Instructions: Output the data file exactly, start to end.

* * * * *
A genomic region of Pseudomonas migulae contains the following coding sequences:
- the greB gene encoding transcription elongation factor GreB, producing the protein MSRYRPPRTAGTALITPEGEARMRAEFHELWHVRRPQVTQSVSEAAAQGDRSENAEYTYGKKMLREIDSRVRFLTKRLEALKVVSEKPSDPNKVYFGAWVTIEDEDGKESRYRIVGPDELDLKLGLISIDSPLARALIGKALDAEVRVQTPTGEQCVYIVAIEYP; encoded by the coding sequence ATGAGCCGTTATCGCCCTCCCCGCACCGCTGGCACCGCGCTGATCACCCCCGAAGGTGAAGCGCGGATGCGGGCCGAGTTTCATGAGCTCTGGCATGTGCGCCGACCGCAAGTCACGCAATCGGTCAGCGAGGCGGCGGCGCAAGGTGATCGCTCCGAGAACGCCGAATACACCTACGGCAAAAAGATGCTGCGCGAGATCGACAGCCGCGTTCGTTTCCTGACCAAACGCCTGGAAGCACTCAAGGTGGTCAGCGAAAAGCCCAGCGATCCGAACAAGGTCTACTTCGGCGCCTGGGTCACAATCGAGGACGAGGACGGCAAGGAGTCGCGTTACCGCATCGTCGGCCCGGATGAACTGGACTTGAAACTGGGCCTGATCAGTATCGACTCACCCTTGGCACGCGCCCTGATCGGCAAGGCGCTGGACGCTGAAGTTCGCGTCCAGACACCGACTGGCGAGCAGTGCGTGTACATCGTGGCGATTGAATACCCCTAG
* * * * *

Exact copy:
A genomic region of Pseudomonas migulae contains the following coding sequences:
- the greB gene encoding transcription elongation factor GreB, producing the protein MSRYRPPRTAGTALITPEGEARMRAEFHELWHVRRPQVTQSVSEAAAQGDRSENAEYTYGKKMLREIDSRVRFLTKRLEALKVVSEKPSDPNKVYFGAWVTIEDEDGKESRYRIVGPDELDLKLGLISIDSPLARALIGKALDAEVRVQTPTGEQCVYIVAIEYP; encoded by the coding sequence ATGAGCCGTTATCGCCCTCCCCGCACCGCTGGCACCGCGCTGATCACCCCCGAAGGTGAAGCGCGGATGCGGGCCGAGTTTCATGAGCTCTGGCATGTGCGCCGACCGCAAGTCACGCAATCGGTCAGCGAGGCGGCGGCGCAAGGTGATCGCTCCGAGAACGCCGAATACACCTACGGCAAAAAGATGCTGCGCGAGATCGACAGCCGCGTTCGTTTCCTGACCAAACGCCTGGAAGCACTCAAGGTGGTCAGCGAAAAGCCCAGCGATCCGAACAAGGTCTACTTCGGCGCCTGGGTCACAATCGAGGACGAGGACGGCAAGGAGTCGCGTTACCGCATCGTCGGCCCGGATGAACTGGACTTGAAACTGGGCCTGATCAGTATCGACTCACCCTTGGCACGCGCCCTGATCGGCAAGGCGCTGGACGCTGAAGTTCGCGTCCAGACACCGACTGGCGAGCAGTGCGTGTACATCGTGGCGATTGAATACCCCTAG